I am terrified at the thought of being indirectly responsible for a new loss if the car is parked and someone decides to cherry pick something else off on my dime, as I will be charged for its replacement.

I am also required to remove the radio from the dashboard when I park it. It is sitting at the bottom of my purse so I don’t forget to leave it in the car.

“Also, since you are going to Trinidad, be careful of scam artists,” he said. “They have some scheme where your tire gets a flat and you pay a ridiculous price to fix it. I have no idea how they do it but to be on the safe side, don’t pick up any hitchhikers.”

“And if I bring back a flat tire, that means…” I ask.

“That you are liable for its replacement, yes,” Señor Smiles confirms for me.

Hitchhiking is part of the Cuban culture and virtually everyone does it.

“Once you’re outside Havana where transportation is very limited there will be many hitchhikers,” he said. “It’s up to you to decide if you want to give someone a ride. The hustlers will spot you by the car and its plate and they will try to make you stop. Ignore them. Some can be persistent and will tell you anything to convince you to pick them up.”

Cars in Cuba have distinctly colored license plates and rentals have a red background plate. Everyone who sees it will know I am a tourist, one with enough money to rent the Geely.

Before my trip, I searched the internet and did not see much about driving in Cuba. This does not surprise me, as the the number of people renting and driving in Cuba still is low. Here’s a short video of some car guys trying to rent and drive a car in Cuba.

With such limited availability in cars and models, renting a car in Cuba is more expensive than elsewhere in the world.

The mix of modern and vintage cars by the University of Havana reflect the small inventory of cars in Cuba. Most modern cars are left behind once diplomats are reassigned to their next posting.

The mix of modern and vintage cars by the University of Havana reflect the small inventory of cars in Cuba. Most modern cars are left behind by diplomats selling their used car for a high price before reassignment to their next posting.

As for renting a vintage car —heck no! First, the average driver will never be able to drive such precious vehicles. Second, these 1950s era cars are on the road by the very grace of God and the ingenuity of the Cuban people. Parts are made in people’s homes and backyards. Motors and other car parts are salvaged from everything from a lawn mower to washing machines.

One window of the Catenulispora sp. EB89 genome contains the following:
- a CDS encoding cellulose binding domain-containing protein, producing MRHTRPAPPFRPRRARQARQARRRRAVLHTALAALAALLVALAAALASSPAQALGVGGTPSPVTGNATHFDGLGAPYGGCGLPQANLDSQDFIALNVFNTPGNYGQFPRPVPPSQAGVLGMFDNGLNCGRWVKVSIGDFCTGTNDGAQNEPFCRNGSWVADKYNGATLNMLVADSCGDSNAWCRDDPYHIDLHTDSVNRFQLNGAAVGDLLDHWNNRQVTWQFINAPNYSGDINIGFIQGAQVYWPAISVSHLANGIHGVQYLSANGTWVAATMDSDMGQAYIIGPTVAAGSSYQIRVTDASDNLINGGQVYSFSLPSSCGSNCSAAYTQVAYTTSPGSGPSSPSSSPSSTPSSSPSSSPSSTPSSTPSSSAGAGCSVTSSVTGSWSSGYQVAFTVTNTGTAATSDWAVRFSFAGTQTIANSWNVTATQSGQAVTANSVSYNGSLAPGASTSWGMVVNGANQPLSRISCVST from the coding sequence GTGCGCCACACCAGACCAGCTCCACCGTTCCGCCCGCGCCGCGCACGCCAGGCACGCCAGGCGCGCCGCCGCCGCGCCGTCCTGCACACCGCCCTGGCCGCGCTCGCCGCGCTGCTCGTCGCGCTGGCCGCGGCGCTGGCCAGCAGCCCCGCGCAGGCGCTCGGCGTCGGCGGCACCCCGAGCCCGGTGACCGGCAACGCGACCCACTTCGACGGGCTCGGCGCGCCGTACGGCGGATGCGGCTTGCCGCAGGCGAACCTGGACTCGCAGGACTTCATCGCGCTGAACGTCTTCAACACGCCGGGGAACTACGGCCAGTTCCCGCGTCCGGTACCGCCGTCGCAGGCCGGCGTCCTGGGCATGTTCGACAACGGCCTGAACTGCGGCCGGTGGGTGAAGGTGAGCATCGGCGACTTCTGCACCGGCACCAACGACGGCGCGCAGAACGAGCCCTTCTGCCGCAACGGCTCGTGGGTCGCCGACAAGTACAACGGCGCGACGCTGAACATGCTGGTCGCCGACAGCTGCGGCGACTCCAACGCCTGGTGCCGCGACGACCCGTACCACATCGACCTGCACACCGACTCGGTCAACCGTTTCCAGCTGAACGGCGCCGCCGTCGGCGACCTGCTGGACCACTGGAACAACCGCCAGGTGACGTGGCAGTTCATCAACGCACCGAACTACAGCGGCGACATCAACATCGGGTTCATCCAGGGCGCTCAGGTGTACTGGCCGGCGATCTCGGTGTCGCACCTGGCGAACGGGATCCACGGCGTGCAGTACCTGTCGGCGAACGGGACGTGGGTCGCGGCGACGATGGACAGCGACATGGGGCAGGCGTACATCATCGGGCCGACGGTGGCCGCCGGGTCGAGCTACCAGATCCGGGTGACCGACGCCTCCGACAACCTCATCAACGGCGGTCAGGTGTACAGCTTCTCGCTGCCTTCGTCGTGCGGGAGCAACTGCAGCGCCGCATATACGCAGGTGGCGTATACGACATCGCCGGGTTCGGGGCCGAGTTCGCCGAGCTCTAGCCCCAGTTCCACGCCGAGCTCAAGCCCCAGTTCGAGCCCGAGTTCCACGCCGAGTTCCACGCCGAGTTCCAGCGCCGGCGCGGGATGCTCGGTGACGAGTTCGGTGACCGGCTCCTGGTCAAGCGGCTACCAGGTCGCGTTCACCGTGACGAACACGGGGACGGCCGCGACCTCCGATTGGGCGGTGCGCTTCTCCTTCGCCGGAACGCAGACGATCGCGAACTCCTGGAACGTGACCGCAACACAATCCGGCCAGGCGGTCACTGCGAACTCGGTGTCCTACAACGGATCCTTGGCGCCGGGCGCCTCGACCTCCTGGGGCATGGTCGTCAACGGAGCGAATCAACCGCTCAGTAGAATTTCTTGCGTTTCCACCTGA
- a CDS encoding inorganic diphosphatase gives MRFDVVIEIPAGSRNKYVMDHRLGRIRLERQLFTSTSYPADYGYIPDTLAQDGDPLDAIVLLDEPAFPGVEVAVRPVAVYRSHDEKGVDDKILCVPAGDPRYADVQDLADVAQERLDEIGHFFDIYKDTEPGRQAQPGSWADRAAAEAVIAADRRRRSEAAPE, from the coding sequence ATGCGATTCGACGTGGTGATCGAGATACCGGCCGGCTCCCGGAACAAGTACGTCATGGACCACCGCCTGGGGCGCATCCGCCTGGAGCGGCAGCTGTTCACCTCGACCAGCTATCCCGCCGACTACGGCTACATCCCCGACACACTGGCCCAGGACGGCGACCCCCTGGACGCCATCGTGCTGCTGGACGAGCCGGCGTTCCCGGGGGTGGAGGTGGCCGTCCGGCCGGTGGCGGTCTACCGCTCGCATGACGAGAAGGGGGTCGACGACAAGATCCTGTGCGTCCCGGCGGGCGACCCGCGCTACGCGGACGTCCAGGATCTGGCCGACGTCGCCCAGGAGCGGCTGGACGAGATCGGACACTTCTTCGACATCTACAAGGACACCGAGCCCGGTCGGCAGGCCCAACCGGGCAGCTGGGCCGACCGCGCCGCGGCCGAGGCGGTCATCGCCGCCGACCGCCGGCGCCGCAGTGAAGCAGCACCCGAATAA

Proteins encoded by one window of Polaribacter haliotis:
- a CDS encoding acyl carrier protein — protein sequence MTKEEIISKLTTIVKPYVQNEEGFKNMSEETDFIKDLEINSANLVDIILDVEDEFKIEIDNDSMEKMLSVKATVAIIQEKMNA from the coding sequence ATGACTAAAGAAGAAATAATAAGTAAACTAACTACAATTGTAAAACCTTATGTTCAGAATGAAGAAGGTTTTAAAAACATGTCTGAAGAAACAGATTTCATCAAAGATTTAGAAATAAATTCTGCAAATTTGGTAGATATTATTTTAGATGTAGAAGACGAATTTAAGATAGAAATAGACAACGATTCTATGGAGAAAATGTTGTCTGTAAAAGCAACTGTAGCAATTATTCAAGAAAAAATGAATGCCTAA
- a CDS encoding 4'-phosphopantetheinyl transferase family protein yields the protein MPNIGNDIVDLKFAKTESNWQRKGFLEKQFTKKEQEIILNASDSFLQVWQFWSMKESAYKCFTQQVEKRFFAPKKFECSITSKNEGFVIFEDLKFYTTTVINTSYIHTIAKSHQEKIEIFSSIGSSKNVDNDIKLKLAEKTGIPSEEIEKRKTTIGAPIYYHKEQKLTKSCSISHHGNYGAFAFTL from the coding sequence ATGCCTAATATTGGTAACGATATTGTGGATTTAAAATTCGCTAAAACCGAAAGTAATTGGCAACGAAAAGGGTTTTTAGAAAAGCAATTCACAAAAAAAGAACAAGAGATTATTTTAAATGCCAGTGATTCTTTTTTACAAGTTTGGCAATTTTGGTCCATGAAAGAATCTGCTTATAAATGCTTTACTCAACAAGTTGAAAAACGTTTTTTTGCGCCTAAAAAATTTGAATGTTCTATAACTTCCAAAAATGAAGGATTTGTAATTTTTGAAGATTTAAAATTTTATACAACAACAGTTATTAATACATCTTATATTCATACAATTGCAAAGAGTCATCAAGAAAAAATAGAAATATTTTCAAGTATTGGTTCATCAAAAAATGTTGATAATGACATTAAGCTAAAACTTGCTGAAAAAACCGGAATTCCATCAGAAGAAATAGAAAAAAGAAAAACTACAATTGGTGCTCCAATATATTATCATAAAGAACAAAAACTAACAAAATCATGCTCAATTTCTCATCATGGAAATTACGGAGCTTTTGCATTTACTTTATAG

Nope, nope, nope. Not an option. You can rent one and its driver can drive you around slowly in Havana for a couple of hours. But you won’t be going hundreds of miles out of sight of the lucky person who owns the money-making miracle of a vintage vehicle.

Once I am handed the keys and contract (do not lose the contract, do not lose the contract) I realize that for the next four days I shall be driving in Cuba!

Now comes the first challenge: Navigating the car out of Old Havana to Ed’s house in Miramar. I have no GPS, no cellphone, and no idea.

Following David, I leave the Havana Libre hotel (“Free Havana”) and try my best to memorize the route. Left out of the hotel. Left onto the street with the old movie theater. Go down toward the Malecon and the ocean and pass the gas station on your right.

Street lights are installed in front of the Hotel Nacional in time for the May 1st observation.

Street lights are installed in front of the Hotel Nacional in time for the May 1st observation.

Left at the bottom of the hill at the base of the Hotel Nacional and make the left at the statue of Fidel holding the young Elián in his arms.

Down Quinta Avenida, I navigate past old crumbling mansions through the first traffic circle, then the second one with its gas station. As it the sun sets, I struggle to find landmarks.

Cubans relax on the Malecon at dusk

Cubans relax on the Malecon at dusk.

By the time I reach Miramar it is nighttime. I follow David and make the left down a neighborhood street and frantically search for a street sign, any street sign. With none in sight I spot the decaying yellow church on the right corner with no roof.  Thank goodness for notable landmarks. (Lord forgive me, please.)

Down the street there is some public expo place on the left and we turn at the elementary school with the spooky Cubans looking into the windows of Ed’s house across the street. Finally, we are inside the gated enclosure and I park the Geely next to Ed’s Prius, relieved to get out of the car.

The car’s radio in still in my purse, as is the contract. Tomorrow, I leave the bubble that is Havana for the rest of Cuba.

Featured image shows the Cuban car I rented, a Chinese-made Geely sedan. Photo taken by Iris Gonzalez.

Did you miss my first post in the Cuban travelogue series? You can read it here.